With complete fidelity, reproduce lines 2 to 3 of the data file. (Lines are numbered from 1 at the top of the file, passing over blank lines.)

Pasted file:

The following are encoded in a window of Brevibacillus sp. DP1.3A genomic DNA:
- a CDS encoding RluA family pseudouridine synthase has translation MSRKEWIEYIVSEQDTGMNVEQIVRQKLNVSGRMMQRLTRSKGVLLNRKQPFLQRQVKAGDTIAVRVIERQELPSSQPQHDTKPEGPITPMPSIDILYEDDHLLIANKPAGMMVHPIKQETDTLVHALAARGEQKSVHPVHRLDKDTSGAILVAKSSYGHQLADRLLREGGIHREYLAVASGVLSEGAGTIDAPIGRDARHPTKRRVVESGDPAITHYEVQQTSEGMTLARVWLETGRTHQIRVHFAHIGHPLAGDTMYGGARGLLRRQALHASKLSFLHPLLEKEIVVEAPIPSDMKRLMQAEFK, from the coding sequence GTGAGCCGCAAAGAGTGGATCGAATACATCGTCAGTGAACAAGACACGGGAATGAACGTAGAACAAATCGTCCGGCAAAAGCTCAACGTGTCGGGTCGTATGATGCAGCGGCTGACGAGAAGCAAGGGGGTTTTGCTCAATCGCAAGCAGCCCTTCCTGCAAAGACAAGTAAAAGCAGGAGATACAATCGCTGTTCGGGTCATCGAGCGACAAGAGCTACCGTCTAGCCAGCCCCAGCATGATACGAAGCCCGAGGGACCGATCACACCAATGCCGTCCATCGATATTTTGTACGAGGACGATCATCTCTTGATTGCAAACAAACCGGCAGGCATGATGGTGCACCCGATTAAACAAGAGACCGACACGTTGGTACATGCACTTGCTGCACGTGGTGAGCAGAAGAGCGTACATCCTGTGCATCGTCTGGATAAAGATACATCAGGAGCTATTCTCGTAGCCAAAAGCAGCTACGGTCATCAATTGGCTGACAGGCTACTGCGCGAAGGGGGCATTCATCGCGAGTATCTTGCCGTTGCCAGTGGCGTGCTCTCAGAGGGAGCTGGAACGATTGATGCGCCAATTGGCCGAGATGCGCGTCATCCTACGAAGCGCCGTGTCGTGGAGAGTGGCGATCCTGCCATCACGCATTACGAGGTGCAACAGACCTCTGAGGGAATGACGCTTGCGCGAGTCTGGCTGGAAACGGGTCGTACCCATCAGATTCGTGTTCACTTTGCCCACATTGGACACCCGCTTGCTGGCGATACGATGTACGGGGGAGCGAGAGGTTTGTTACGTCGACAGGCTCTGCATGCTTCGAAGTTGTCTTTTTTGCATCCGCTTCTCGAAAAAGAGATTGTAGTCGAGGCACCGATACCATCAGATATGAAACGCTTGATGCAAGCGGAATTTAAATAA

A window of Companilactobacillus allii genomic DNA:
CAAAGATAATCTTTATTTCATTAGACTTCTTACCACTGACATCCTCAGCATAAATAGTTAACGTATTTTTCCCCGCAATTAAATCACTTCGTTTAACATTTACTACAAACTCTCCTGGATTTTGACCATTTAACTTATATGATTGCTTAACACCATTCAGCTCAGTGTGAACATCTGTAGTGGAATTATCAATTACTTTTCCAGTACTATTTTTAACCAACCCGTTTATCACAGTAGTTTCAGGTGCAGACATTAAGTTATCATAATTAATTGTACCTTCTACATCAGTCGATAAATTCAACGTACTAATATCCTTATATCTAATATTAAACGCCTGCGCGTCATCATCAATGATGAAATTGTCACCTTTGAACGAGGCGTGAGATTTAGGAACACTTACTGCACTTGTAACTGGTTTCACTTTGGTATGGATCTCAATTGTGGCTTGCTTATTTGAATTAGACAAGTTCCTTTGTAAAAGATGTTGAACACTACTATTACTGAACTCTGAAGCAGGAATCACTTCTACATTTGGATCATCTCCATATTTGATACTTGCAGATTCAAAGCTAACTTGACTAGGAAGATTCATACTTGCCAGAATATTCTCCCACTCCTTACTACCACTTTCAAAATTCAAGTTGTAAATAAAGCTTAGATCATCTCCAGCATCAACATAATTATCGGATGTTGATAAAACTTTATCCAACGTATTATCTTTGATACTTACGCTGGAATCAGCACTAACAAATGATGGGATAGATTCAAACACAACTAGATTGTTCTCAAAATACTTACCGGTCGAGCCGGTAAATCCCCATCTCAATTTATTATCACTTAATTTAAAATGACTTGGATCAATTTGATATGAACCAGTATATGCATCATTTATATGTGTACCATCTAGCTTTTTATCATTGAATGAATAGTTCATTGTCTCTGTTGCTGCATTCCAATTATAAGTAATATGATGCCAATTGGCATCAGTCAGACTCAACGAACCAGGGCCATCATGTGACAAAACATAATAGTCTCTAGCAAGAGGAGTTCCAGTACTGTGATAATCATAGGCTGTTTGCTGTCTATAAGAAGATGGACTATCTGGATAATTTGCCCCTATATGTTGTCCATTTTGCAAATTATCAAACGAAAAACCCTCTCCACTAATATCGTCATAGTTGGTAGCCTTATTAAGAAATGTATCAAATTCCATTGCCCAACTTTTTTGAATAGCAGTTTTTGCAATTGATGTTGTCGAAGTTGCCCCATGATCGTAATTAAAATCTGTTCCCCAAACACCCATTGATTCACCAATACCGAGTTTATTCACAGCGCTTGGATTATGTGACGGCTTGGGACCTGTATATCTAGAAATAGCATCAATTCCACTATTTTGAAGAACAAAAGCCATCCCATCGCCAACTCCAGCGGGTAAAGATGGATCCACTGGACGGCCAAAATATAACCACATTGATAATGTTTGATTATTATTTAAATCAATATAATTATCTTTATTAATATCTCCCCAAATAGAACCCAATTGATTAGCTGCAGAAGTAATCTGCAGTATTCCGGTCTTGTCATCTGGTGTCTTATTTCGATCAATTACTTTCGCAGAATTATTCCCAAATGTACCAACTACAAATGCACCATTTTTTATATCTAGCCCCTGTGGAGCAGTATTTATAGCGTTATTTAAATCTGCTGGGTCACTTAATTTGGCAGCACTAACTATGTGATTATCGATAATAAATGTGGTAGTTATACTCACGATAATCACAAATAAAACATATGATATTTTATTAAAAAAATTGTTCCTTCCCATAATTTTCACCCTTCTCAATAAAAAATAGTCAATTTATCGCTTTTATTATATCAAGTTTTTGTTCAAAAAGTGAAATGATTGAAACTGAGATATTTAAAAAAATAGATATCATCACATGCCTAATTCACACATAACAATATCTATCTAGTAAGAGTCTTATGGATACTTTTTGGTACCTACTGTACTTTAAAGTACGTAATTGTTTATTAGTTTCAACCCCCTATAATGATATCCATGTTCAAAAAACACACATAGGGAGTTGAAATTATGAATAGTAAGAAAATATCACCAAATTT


- a CDS encoding RluA family pseudouridine synthase has translation MSRKEWIEYIVSEQDTGMNVEQIVRQKLNVSGRMMQRLTRSKGVLLNRKQPFLQRQVKAGDTIAVRVIERQELPSSQPQHDTKPEGPITPMPSIDILYEDDHLLIANKPAGMMVHPIKQETDTLVHALAARGEQKSVHPVHRLDKDTSGAILVAKSSYGHQLADRLLREGGIHREYLAVASGVLSEGAGTIDAPIGRDARHPTKRRVVESGDPAITHYEVQQTSEGMTLARVWLETGRTHQIRVHFAHIGHPLAGDTMYGGARGLLRRQALHASKLSFLHPLLEKEIVVEAPIPSDMKRLMQAEFK, from the coding sequence GTGAGCCGCAAAGAGTGGATCGAATACATCGTCAGTGAACAAGACACGGGAATGAACGTAGAACAAATCGTCCGGCAAAAGCTCAACGTGTCGGGTCGTATGATGCAGCGGCTGACGAGAAGCAAGGGGGTTTTGCTCAATCGCAAGCAGCCCTTCCTGCAAAGACAAGTAAAAGCAGGAGATACAATCGCTGTTCGGGTCATCGAGCGACAAGAGCTACCGTCTAGCCAGCCCCAGCATGATACGAAGCCCGAGGGACCGATCACACCAATGCCGTCCATCGATATTTTGTACGAGGACGATCATCTCTTGATTGCAAACAAACCGGCAGGCATGATGGTGCACCCGATTAAACAAGAGACCGACACGTTGGTACATGCACTTGCTGCACGTGGTGAGCAGAAGAGCGTACATCCTGTGCATCGTCTGGATAAAGATACATCAGGAGCTATTCTCGTAGCCAAAAGCAGCTACGGTCATCAATTGGCTGACAGGCTACTGCGCGAAGGGGGCATTCATCGCGAGTATCTTGCCGTTGCCAGTGGCGTGCTCTCAGAGGGAGCTGGAACGATTGATGCGCCAATTGGCCGAGATGCGCGTCATCCTACGAAGCGCCGTGTCGTGGAGAGTGGCGATCCTGCCATCACGCATTACGAGGTGCAACAGACCTCTGAGGGAATGACGCTTGCGCGAGTCTGGCTGGAAACGGGTCGTACCCATCAGATTCGTGTTCACTTTGCCCACATTGGACACCCGCTTGCTGGCGATACGATGTACGGGGGAGCGAGAGGTTTGTTACGTCGACAGGCTCTGCATGCTTCGAAGTTGTCTTTTTTGCATCCGCTTCTCGAAAAAGAGATTGTAGTCGAGGCACCGATACCATCAGATATGAAACGCTTGATGCAAGCGGAATTTAAATAA

A window of Companilactobacillus allii genomic DNA: